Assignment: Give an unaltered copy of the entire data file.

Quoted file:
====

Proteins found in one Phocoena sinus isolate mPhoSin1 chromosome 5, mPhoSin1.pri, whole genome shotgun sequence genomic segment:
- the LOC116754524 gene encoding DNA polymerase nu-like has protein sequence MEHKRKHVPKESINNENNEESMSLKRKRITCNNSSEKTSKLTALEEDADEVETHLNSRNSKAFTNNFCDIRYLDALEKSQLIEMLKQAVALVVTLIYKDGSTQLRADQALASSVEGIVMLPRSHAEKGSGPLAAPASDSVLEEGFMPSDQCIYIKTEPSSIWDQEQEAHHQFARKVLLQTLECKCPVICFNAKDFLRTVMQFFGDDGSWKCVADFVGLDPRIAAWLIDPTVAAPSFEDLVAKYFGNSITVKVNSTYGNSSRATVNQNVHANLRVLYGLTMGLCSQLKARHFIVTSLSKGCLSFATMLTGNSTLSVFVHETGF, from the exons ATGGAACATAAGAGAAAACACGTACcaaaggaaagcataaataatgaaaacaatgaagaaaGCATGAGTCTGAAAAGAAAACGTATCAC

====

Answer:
Proteins found in one Phocoena sinus isolate mPhoSin1 chromosome 5, mPhoSin1.pri, whole genome shotgun sequence genomic segment:
- the LOC116754524 gene encoding DNA polymerase nu-like has protein sequence MEHKRKHVPKESINNENNEESMSLKRKRITCNNSSEKTSKLTALEEDADEVETHLNSRNSKAFTNNFCDIRYLDALEKSQLIEMLKQAVALVVTLIYKDGSTQLRADQALASSVEGIVMLPRSHAEKGSGPLAAPASDSVLEEGFMPSDQCIYIKTEPSSIWDQEQEAHHQFARKVLLQTLECKCPVICFNAKDFLRTVMQFFGDDGSWKCVADFVGLDPRIAAWLIDPTVAAPSFEDLVAKYFGNSITVKVNSTYGNSSRATVNQNVHANLRVLYGLTMGLCSQLKARHFIVTSLSKGCLSFATMLTGNSTLSVFVHETGF, from the exons ATGGAACATAAGAGAAAACACGTACcaaaggaaagcataaataatgaaaacaatgaagaaaGCATGAGTCTGAAAAGAAAACGTATCAC